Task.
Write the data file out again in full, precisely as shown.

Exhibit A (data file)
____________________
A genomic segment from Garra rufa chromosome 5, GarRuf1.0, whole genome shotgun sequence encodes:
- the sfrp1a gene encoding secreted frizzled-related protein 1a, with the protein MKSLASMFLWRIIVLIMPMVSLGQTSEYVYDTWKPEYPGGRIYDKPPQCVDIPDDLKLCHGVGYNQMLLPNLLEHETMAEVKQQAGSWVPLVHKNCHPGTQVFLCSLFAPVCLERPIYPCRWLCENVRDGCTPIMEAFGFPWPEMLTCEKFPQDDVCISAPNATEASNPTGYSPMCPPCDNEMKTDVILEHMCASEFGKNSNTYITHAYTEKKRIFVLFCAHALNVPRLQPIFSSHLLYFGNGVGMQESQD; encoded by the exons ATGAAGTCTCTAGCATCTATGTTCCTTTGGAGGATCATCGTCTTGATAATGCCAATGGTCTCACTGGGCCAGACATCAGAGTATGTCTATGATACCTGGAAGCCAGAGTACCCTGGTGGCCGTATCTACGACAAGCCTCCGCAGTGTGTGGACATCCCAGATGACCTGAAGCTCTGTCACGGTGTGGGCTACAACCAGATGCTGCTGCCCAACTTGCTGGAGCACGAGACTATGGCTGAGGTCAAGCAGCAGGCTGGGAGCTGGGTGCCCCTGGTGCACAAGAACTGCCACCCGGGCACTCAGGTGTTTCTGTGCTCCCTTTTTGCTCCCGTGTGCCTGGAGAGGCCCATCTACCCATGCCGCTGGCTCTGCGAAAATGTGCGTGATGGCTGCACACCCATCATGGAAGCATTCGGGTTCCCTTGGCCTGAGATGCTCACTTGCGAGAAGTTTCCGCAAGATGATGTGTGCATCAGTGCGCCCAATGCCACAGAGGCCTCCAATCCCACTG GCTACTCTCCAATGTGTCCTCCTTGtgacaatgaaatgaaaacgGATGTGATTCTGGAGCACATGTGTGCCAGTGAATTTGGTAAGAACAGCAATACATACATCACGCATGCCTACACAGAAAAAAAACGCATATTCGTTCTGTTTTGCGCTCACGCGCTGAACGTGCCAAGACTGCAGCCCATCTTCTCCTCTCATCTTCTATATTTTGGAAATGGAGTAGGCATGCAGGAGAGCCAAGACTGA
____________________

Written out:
A genomic segment from Garra rufa chromosome 5, GarRuf1.0, whole genome shotgun sequence encodes:
- the sfrp1a gene encoding secreted frizzled-related protein 1a, with the protein MKSLASMFLWRIIVLIMPMVSLGQTSEYVYDTWKPEYPGGRIYDKPPQCVDIPDDLKLCHGVGYNQMLLPNLLEHETMAEVKQQAGSWVPLVHKNCHPGTQVFLCSLFAPVCLERPIYPCRWLCENVRDGCTPIMEAFGFPWPEMLTCEKFPQDDVCISAPNATEASNPTGYSPMCPPCDNEMKTDVILEHMCASEFGKNSNTYITHAYTEKKRIFVLFCAHALNVPRLQPIFSSHLLYFGNGVGMQESQD; encoded by the exons ATGAAGTCTCTAGCATCTATGTTCCTTTGGAGGATCATCGTCTTGATAATGCCAATGGTCTCACTGGGCCAGACATCAGAGTATGTCTATGATACCTGGAAGCCAGAGTACCCTGGTGGCCGTATCTACGACAAGCCTCCGCAGTGTGTGGACATCCCAGATGACCTGAAGCTCTGTCACGGTGTGGGCTACAACCAGATGCTGCTGCCCAACTTGCTGGAGCACGAGACTATGGCTGAGGTCAAGCAGCAGGCTGGGAGCTGGGTGCCCCTGGTGCACAAGAACTGCCACCCGGGCACTCAGGTGTTTCTGTGCTCCCTTTTTGCTCCCGTGTGCCTGGAGAGGCCCATCTACCCATGCCGCTGGCTCTGCGAAAATGTGCGTGATGGCTGCACACCCATCATGGAAGCATTCGGGTTCCCTTGGCCTGAGATGCTCACTTGCGAGAAGTTTCCGCAAGATGATGTGTGCATCAGTGCGCCCAATGCCACAGAGGCCTCCAATCCCACTG GCTACTCTCCAATGTGTCCTCCTTGtgacaatgaaatgaaaacgGATGTGATTCTGGAGCACATGTGTGCCAGTGAATTTGGTAAGAACAGCAATACATACATCACGCATGCCTACACAGAAAAAAAACGCATATTCGTTCTGTTTTGCGCTCACGCGCTGAACGTGCCAAGACTGCAGCCCATCTTCTCCTCTCATCTTCTATATTTTGGAAATGGAGTAGGCATGCAGGAGAGCCAAGACTGA